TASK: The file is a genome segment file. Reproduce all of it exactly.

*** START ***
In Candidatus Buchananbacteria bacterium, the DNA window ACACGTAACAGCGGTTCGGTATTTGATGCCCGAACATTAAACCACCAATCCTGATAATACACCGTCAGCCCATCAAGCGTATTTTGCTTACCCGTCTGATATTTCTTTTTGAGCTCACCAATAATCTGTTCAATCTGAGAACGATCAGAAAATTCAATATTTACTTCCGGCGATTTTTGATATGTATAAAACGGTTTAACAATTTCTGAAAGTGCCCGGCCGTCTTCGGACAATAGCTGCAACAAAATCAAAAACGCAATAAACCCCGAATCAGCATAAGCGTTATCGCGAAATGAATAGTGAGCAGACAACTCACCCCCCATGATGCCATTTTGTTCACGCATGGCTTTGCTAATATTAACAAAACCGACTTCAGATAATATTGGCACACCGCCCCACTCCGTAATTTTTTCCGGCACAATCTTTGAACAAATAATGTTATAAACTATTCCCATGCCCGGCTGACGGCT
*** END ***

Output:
In Candidatus Buchananbacteria bacterium, the DNA window ACACGTAACAGCGGTTCGGTATTTGATGCCCGAACATTAAACCACCAATCCTGATAATACACCGTCAGCCCATCAAGCGTATTTTGCTTACCCGTCTGATATTTCTTTTTGAGCTCACCAATAATCTGTTCAATCTGAGAACGATCAGAAAATTCAATATTTACTTCCGGCGATTTTTGATATGTATAAAACGGTTTAACAATTTCTGAAAGTGCCCGGCCGTCTTCGGACAATAGCTGCAACAAAATCAAAAACGCAATAAACCCCGAATCAGCATAAGCGTTATCGCGAAATGAATAGTGAGCAGACAACTCACCCCCCATGATGCCATTTTGTTCACGCATGGCTTTGCTAATATTAACAAAACCGACTTCAGATAATATTGGCACACCGCCCCACTCCGTAATTTTTTCCGGCACAATCTTTGAACAAATAATGTTATAAACTATTCCCATGCCCGGCTGACGGCT